Shirley - Presents Martha Flowers
CLP3055  Stereo CLP25055
on CD Collection
1. Anytime Any Day Anywhere, L. Wiley - V. Yong - W. Washington
2. Dancing On The Ceiling, R-Rodgers - L. Hart
3. I Had Myself A True Love, H. Arlen - J.H. Mercer
4. Fools Rush In, R.Bloom - J.H. Mercer
5. Love Walked In, G. Gershwin - I. Gershwin
6. Porgy And Bess Suite
In introducing on records a singer of Martha
Flowers' rich musical background, I thought it was
important to choose selections that clearly
demonstrate her flexibility, her dramatic talent,
and above all her musicianship.
For Martha Flowers
is first and foremost a musician; she can sing.
anything and sing it well, from a Schubert lieder to
a tune from a Broadway show. She is a convincing
actress who can convey dramatic intensity without
the powerful visual aid provided by a stage setting.
For example, in ANY TIME, ANY DAY, ANYWHERE, the
lyricist is trying to convey the idea that the
person is perfectly willing to do anything, any
place and any time that will help if she, is needed;
but the written word doesn't convey this nearly as
well as the combination of the words and the melody
plus the dramatic meaning that, Martha draws from
this song. One gets the feeling of infinity on each
phrase when she says "any time--any day--anywhere."
(I chose this particular song to introduce the album
because of its recitative quality.)
The next selection, Rodgers & Hart's DANCING ON
THE CEILING played by the trio, particularly
suits the dramatic mood of this album, yet provides
a change of pace from the opening song and sets the
stage for-I HAD MYSELF A TRUE LOVE.
This song is particularly dramatic--the
outstanding thing about it is that it's so
convincing the way she does it out of context of the
play (Johnny Mercer & Harold Arlen's Free and Easy
in which Martha starred in London). The character in
the play, Lila, is very much in love with a man who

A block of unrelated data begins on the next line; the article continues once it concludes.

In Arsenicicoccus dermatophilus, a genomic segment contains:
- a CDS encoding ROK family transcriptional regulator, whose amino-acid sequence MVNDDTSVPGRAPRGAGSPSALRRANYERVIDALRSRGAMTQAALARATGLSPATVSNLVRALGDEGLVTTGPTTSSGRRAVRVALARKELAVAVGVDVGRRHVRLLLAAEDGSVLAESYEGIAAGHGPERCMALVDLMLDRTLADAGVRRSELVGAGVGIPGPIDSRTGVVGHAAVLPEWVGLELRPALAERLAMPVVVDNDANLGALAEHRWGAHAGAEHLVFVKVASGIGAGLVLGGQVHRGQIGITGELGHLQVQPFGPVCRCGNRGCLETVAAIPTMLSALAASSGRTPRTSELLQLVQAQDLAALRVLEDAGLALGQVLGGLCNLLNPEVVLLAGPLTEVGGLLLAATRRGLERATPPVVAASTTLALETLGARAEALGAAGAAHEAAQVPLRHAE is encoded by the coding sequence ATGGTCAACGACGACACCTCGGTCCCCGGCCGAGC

does not love her. All her neighbors tell her he's
with another woman but she doesn't believe them. It
is when she is finally convinced he doesn't love her
that she sings I HAD MYSELF A TRUE LOVE. The trio
then plays another Johnny Mercer song, FOOLS RUSH
IN. This has always been one of my favorite songs
and so I'm particularly pleased at being able to
include it in this album.
George Gershwin's LOVE WALKED IN combines all the
facets of recitative singing--the chorus, the
dramatic continuity, and for the first time a
jazz-like quality, a tempo, which Martha handles
with ease. (I don't think I know of any popular
singers who are sopranos. Most of them are
contraltos and it is rather rare to find a soprano
who swings convincingly-this,. of course, is another
facet of Martha's talent.)
In the PORGY AND BESS SUITE, Martha sings two
songs from the show: THE STRAWBERRY
SONG and OH DOCTOR JESUS. She has sung Bess many
times, most recently at the New York City Center
opposite William Warfield as Porgy. THE STRAWBERRY
SONG was not written by George Gershwin, although it
is contained in the score. It was an old street
vendor's cry and according to legend was sung to
Gershwin by the mother of Helen Dowdy, the
Strawberry Woman in the original Broadway version of
Porgy & Bess. Gershwin, in turn, interpolated it
into his folk opera. To emphasize the dramatic
quality of the music" Martha sings two roles in the
form of a dialog between the Strawberry Woman and a
prospective buyer, whose husband is standing there,
as much interested in the Strawberry Woman as her
wares. The wife says ... "let me see 'em" ... and
while Martha explains how fresh they they are and
how much they are going to be liked, the husband is
eyeing Martha. The wife decides "no, I don't want
any," primarily to get her husband away and Martha,
sensing this, says "Humm" and goes off to approach
other possible customers. The next aria in the
suite, OH DOCTOR JESUS, is a prayer sung by Serena
to bring Bess back to health. Martha brings to this
performance another facet of her vocal
virtuosity--through her superb musicianship, she
creates a moment of great poignancy which, to me, is
one of the high points of this recording.
Read what the critics have said, read what I say,
but primarily listen and decide for yourself--and
I think you will agree that Martha Flowers is one of
the finest singers you have ever heard.
"Miss Flowers seems to sing as easily as most people
speak. Because of that facility she can shape the
expression of her words with the sort of subtlety
and variety of emphasis that is possible to an
accomplished actress .... She has stage presence and
poise, as well as a clear, fresh voice that is just
as velvety as it is agile." --THE NEW YORK
"Martha Flowers, the great soprano, interpreted a
wide program that comprised a great diversity of
styles in which
Cadence LP CLP 1004, entitled Piano Perspectives,
magnificent pianist Don Shirley starts playing I
can't get started, his introduction reminds one of I
loves you Porgy. Don Shirley knows every brand and
style. His improvisations shift easily from jazz to
popular to classical. That is why Rachmaninoff
unexpectedly turns up on Cadence CLP 25055 Don
Shirley introduces Martha Flowers. The record is
also a grand introduction to Don Shirley himself, to
his elaborate technique, subtle swinging and